The squash: I honestly did not think the squash was going to do ANYTHING. I waited. I got a couple of babies. Then a couple of babies rotted at the bottom. Then, unexpectedly, the squash took off. I have gotten several nice green zucchinis and yellow squashes just the last 2 weeks. Weird. The Rampicante squash did nothing.

The cucumbers: The cucumbers were pretty great, considering. It would have been nice to have planted them about 2 weeks earlier. If that had been the case, they would have time to get bigger. As it was, we had many baby cucumbers. This one was on me. The cucumbers tried really hard to do their job.

The beans: The bush beans did very well. The pole beans were pathetic. Eh. Foliage, flowers, never developed into beans. Perhaps they also should have been planted earlier. Maybe a few more weeks of hotter weather. I don’t know.

The peppers: The mini sweet peppers did okay. The small, hot peppers I planted (Grandpa’s Home Peppers) did okay.

Spicy Peppers
Baker Creek Seeds – Grandpa’s Home Peppers

The larger peppers not so much. I planted one pepper (I think it was Red Marconi) that grew beautifully and it is very big, but it has yet to turn red. I am honestly surprised that with the limited sunshine, I got any peppers at all. So, this one seems like a wash.

The herbs: The herbs were the most successful. Everything except the basil grew beautifully – the cilantro, the oregano, the greek oregano, the thyme, the orange thyme, the rosemary, the lavender, the thai basil, the chives. The Genovese basil didn’t do well- something kept eating it.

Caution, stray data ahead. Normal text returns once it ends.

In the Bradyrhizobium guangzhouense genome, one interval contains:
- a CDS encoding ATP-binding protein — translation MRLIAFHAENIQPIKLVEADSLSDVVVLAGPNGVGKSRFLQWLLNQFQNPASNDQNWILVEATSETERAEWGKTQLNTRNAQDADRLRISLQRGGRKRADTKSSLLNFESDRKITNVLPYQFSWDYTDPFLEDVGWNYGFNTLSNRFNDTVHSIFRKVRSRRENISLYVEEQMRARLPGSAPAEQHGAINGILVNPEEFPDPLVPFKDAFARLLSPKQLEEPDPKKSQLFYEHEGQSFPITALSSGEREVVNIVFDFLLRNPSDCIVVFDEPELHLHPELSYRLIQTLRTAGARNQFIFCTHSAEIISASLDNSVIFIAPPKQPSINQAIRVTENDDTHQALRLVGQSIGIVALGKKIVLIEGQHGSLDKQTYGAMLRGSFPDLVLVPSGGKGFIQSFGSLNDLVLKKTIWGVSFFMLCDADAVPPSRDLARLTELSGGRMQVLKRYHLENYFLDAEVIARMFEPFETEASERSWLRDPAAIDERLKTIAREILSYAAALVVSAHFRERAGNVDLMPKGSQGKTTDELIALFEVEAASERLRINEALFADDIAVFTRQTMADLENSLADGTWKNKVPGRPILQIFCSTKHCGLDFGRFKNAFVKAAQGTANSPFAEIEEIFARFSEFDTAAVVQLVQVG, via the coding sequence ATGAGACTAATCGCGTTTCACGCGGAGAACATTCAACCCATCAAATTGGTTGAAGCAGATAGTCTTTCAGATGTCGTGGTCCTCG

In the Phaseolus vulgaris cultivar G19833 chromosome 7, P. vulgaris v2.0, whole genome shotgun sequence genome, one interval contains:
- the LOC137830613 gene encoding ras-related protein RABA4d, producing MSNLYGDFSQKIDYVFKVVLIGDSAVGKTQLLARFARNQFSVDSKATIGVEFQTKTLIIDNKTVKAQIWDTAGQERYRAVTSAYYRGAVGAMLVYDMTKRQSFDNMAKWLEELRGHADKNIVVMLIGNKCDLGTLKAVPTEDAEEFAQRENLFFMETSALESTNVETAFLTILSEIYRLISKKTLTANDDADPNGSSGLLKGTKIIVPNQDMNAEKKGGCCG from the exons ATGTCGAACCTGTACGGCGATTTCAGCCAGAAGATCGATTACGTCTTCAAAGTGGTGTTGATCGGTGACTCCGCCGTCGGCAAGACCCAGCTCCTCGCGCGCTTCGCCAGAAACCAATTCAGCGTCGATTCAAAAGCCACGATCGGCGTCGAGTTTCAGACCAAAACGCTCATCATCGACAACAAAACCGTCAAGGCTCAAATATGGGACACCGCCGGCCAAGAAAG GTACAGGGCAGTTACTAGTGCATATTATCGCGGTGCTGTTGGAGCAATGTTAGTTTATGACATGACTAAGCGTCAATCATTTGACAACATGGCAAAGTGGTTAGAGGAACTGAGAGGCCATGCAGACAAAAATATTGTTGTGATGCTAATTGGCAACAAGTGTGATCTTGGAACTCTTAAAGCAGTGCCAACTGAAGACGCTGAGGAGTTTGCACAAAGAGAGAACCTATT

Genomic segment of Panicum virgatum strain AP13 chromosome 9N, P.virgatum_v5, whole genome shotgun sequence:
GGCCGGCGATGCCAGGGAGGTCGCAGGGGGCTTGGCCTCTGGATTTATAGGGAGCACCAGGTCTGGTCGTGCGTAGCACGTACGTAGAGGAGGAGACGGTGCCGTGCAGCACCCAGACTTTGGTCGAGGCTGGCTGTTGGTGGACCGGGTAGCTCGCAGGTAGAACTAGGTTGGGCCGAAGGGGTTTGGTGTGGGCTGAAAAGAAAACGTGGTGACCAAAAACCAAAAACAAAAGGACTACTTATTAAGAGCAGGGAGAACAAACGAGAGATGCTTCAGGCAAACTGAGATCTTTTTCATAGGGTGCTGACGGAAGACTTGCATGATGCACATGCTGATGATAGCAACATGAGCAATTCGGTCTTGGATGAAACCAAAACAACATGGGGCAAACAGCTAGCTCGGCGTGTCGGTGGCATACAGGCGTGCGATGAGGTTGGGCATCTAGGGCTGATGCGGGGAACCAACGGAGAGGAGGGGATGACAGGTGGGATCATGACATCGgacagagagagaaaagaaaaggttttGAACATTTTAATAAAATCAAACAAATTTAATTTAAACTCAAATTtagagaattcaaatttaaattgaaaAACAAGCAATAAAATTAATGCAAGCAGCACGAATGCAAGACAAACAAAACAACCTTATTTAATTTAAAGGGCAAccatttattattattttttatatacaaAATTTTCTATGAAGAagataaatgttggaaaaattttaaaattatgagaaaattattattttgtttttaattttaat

Herb Planter
The Herb Garden

Next year, I think earlier planting, now that the garden is already in place, and lots more compost with consistent watering will really improve the garden. So although this year was a bit of a bust and made me feel like a crappy gardener, I have high hopes for next year.

Garden Space #2: This is the report for the 4×8 garden bed that was left unprotected, based on the information I received from various people and internet searches that deer don’t eat onions or garlic. If I may be so bold: This is a complete lie. Deer in Montana are quite willing to eat almost everything. Hot, spicy, thorny, fuzzy leafed, etc. They also ate all the deer resistant flowers I planted nearby with the exception of the Lavender. The lavender was the ONLY thing planted outside the protected area that was left untouched by the crazy, giant, destroyers of beauty and order. Every bulb onion green that shot up, was quickly nibbled to nothing. The garlic disappeared. The green onions that managed to fight through the terrible, stony soil were snipped off summarily at the base as soon as they were visible. Every day there were hoof prints throughout the bed. The “garden bed” is now a bit of dirt bordered by the rustic fallen logs we placed on each side with hoof prints inside and some native forest foliage coming up in the center.